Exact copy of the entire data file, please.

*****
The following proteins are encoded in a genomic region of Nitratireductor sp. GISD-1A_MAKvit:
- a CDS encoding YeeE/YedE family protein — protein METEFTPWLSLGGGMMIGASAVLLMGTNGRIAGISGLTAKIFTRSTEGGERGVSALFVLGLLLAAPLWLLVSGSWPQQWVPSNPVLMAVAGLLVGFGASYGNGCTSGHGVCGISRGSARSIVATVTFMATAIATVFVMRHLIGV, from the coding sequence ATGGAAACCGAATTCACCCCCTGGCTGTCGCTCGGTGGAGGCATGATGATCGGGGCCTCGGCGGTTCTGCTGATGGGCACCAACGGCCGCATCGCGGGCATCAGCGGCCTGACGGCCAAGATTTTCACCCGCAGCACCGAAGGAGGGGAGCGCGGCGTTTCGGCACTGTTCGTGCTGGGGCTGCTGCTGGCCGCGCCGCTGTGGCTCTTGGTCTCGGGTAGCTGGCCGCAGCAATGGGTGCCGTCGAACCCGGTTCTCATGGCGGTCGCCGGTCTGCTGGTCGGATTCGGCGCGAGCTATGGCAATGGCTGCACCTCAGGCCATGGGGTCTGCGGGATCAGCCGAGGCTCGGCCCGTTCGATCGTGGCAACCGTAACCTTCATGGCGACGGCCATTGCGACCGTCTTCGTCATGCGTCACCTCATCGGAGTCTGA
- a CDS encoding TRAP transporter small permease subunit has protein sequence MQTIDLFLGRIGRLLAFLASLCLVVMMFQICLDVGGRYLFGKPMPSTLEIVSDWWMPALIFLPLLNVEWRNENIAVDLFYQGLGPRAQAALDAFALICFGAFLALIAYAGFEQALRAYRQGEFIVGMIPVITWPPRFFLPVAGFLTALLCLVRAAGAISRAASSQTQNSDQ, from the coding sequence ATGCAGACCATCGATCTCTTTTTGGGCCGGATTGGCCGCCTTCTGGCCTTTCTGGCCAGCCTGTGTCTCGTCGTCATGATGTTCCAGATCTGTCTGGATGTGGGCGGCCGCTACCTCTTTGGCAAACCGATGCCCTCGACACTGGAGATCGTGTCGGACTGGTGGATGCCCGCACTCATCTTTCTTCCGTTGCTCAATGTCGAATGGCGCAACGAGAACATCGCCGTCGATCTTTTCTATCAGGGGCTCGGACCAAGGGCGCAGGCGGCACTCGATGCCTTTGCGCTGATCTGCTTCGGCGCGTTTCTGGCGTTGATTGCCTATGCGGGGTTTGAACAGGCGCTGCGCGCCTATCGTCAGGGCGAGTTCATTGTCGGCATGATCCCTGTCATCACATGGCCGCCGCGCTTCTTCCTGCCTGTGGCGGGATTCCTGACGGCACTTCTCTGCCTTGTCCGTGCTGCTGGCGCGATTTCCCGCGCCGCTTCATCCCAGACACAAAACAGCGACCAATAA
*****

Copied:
The following proteins are encoded in a genomic region of Nitratireductor sp. GISD-1A_MAKvit:
- a CDS encoding YeeE/YedE family protein — protein METEFTPWLSLGGGMMIGASAVLLMGTNGRIAGISGLTAKIFTRSTEGGERGVSALFVLGLLLAAPLWLLVSGSWPQQWVPSNPVLMAVAGLLVGFGASYGNGCTSGHGVCGISRGSARSIVATVTFMATAIATVFVMRHLIGV, from the coding sequence ATGGAAACCGAATTCACCCCCTGGCTGTCGCTCGGTGGAGGCATGATGATCGGGGCCTCGGCGGTTCTGCTGATGGGCACCAACGGCCGCATCGCGGGCATCAGCGGCCTGACGGCCAAGATTTTCACCCGCAGCACCGAAGGAGGGGAGCGCGGCGTTTCGGCACTGTTCGTGCTGGGGCTGCTGCTGGCCGCGCCGCTGTGGCTCTTGGTCTCGGGTAGCTGGCCGCAGCAATGGGTGCCGTCGAACCCGGTTCTCATGGCGGTCGCCGGTCTGCTGGTCGGATTCGGCGCGAGCTATGGCAATGGCTGCACCTCAGGCCATGGGGTCTGCGGGATCAGCCGAGGCTCGGCCCGTTCGATCGTGGCAACCGTAACCTTCATGGCGACGGCCATTGCGACCGTCTTCGTCATGCGTCACCTCATCGGAGTCTGA
- a CDS encoding TRAP transporter small permease subunit has protein sequence MQTIDLFLGRIGRLLAFLASLCLVVMMFQICLDVGGRYLFGKPMPSTLEIVSDWWMPALIFLPLLNVEWRNENIAVDLFYQGLGPRAQAALDAFALICFGAFLALIAYAGFEQALRAYRQGEFIVGMIPVITWPPRFFLPVAGFLTALLCLVRAAGAISRAASSQTQNSDQ, from the coding sequence ATGCAGACCATCGATCTCTTTTTGGGCCGGATTGGCCGCCTTCTGGCCTTTCTGGCCAGCCTGTGTCTCGTCGTCATGATGTTCCAGATCTGTCTGGATGTGGGCGGCCGCTACCTCTTTGGCAAACCGATGCCCTCGACACTGGAGATCGTGTCGGACTGGTGGATGCCCGCACTCATCTTTCTTCCGTTGCTCAATGTCGAATGGCGCAACGAGAACATCGCCGTCGATCTTTTCTATCAGGGGCTCGGACCAAGGGCGCAGGCGGCACTCGATGCCTTTGCGCTGATCTGCTTCGGCGCGTTTCTGGCGTTGATTGCCTATGCGGGGTTTGAACAGGCGCTGCGCGCCTATCGTCAGGGCGAGTTCATTGTCGGCATGATCCCTGTCATCACATGGCCGCCGCGCTTCTTCCTGCCTGTGGCGGGATTCCTGACGGCACTTCTCTGCCTTGTCCGTGCTGCTGGCGCGATTTCCCGCGCCGCTTCATCCCAGACACAAAACAGCGACCAATAA